NJ Transit investigators were deemed to be less than helpful and were accused of bungling evidence in Tiffany’s death. In addition to conflicting statements given by the apprentice engineer and supervising engineer on the train that fatally struck Tiffany, physical evidence was mishandled, according to a report by the DDC (DNA Diagnostics Center) in Ohio, the analyzing agency contacted after family attorney Paul D’Amato had won a motion for discovery in 2020. It was determined that some evidence - such as the T-shirt Tiffany was wearing when she died - was not properly sealed or labeled and was placed in a plastic bag instead of a paper receptacle, where it was allowed to grow mold. It was difficult to obtain DNA due to the poor manner in which the evidence was stored. In addition, a bloodied ax found at the scene near a wooded encampment, along with the unidentified keychain later found among Tiffany’s personal items discovered by her mother, somehow went missing before they could be tested.
Where the case stands today:
In the years since her death, family attorney Paul D’Amato has filed several lawsuits to have Tiffany’s manner of death changed from suicide to undetermined, so the case can be reopened and investigated in civil court. In them he emphasized that no rape kit was done at her autopsy, nor was a psychological autopsy conducted. A psychological autopsy is defined as an analysis that is conducted following a person’s death to reconstruct his or her mental state prior to dying. If one had been conducted, he asserts it would have been clear that Tiffany was not at risk for suicide. Further, the apprentice engineer was not tested for intoxication that night, though toxicology results also confirmed there were no drugs or alcohol in Tiffany’s system. Finally, the nearby campsite and bloodied ax found close to the incident site were not treated as a crime scene. These concerns were reinforced in a review by a respected retired senior medical investigator of the Atlantic County Medical Examiner’s Office. There was the perception of a rush to judgment by the New Jersey Medical Examiner’s Office and NJ Transit investigators in ruling Tiffany’s death a suicide.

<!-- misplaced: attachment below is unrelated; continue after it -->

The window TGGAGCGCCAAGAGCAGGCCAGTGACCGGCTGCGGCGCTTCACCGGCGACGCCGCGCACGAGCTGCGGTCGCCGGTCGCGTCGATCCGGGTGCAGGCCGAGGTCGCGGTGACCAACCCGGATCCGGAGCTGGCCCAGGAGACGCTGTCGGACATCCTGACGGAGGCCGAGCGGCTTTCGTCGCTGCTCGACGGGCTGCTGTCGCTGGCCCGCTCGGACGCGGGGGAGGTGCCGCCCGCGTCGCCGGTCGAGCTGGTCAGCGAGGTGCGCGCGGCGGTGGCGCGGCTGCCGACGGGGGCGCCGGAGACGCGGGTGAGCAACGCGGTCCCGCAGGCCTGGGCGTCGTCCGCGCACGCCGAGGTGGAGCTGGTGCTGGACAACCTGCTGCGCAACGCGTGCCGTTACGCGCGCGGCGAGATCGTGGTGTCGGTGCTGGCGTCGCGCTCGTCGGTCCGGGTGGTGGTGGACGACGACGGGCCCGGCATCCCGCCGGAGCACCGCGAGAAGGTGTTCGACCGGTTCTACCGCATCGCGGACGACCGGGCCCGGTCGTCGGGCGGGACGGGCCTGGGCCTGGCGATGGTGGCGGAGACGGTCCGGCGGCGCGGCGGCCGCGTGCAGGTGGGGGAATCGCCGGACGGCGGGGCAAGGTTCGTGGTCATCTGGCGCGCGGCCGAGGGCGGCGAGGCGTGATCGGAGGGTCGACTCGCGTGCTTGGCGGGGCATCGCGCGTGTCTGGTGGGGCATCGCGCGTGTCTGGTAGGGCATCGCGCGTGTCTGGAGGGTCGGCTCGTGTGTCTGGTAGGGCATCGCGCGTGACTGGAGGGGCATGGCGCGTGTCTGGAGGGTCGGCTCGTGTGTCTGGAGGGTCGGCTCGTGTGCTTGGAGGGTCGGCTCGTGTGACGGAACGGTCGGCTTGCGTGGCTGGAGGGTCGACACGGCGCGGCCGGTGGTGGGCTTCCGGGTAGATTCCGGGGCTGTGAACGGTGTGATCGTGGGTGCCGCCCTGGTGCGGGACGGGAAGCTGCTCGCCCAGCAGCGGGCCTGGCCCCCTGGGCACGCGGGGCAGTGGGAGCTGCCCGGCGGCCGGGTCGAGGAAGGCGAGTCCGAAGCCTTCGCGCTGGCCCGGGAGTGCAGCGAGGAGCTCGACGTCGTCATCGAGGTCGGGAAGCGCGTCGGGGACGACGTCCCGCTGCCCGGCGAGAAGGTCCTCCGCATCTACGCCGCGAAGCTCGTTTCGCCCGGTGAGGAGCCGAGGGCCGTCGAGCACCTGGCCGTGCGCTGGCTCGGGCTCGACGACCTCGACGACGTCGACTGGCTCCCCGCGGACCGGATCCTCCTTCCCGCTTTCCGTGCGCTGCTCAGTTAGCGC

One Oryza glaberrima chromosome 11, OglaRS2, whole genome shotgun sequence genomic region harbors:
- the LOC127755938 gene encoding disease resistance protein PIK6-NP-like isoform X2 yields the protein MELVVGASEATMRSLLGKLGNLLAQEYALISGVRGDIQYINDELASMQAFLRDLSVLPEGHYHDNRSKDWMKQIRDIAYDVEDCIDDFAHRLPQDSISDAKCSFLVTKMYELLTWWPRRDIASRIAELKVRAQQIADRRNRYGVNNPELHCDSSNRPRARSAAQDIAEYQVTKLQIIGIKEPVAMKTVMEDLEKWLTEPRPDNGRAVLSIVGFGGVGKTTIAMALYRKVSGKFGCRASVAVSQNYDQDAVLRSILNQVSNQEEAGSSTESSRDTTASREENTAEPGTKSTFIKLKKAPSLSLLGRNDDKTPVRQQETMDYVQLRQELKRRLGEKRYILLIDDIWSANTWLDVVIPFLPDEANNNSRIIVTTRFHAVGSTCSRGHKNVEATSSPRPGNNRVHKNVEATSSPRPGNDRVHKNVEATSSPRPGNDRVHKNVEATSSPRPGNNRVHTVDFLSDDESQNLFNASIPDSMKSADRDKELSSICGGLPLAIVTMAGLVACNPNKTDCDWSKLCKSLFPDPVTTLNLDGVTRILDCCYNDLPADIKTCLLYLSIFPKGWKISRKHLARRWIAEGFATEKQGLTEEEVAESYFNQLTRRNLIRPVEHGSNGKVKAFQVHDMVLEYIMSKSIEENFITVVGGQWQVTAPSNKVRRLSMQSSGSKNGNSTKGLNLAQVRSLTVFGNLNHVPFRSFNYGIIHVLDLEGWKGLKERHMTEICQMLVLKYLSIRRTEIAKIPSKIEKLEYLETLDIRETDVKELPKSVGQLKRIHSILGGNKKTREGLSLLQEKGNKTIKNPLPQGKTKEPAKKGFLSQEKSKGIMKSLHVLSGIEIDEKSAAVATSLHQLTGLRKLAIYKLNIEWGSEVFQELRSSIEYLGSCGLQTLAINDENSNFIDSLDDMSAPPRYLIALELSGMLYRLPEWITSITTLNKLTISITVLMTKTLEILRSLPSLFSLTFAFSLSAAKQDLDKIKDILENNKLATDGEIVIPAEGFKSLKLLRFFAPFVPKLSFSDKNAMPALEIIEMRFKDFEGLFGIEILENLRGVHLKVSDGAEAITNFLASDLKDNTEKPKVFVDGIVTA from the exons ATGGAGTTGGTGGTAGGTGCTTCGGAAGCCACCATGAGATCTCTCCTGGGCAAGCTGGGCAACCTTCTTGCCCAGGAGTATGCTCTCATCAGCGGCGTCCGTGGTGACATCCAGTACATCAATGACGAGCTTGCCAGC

On October 18, 2022, the new season of Unsolved Mysteries will begin streaming on Netflix and will feature Tiffany’s suspicious death among their cases. It is hoped it will bring needed attention to her case and ultimately change the ruling of the manner of her death from suicide to undetermined so that it can be investigated as a potential crime. While Tiffany certainly had challenges and pressures like many high achievers her age, it seems highly unlikely she'd take her own life. Yes, she had indeed fought with her mother on several occasions - including shortly before she was tragically killed - but she was also excited for her future and was even planning to thoughtfully surprise her mom with a kitten so she wouldn't be lonely after she left for college. Tiffany had recently come out to her family as gay and had just endured a breakup, but it was amicable, and she was already casually dating another girl. Tiffany's family adamantly maintains that suicide is not in the realm of possibility, and they are hopeful that the increased attention to her case may finally help uncover the mystery of her death and bring them some measure of justice.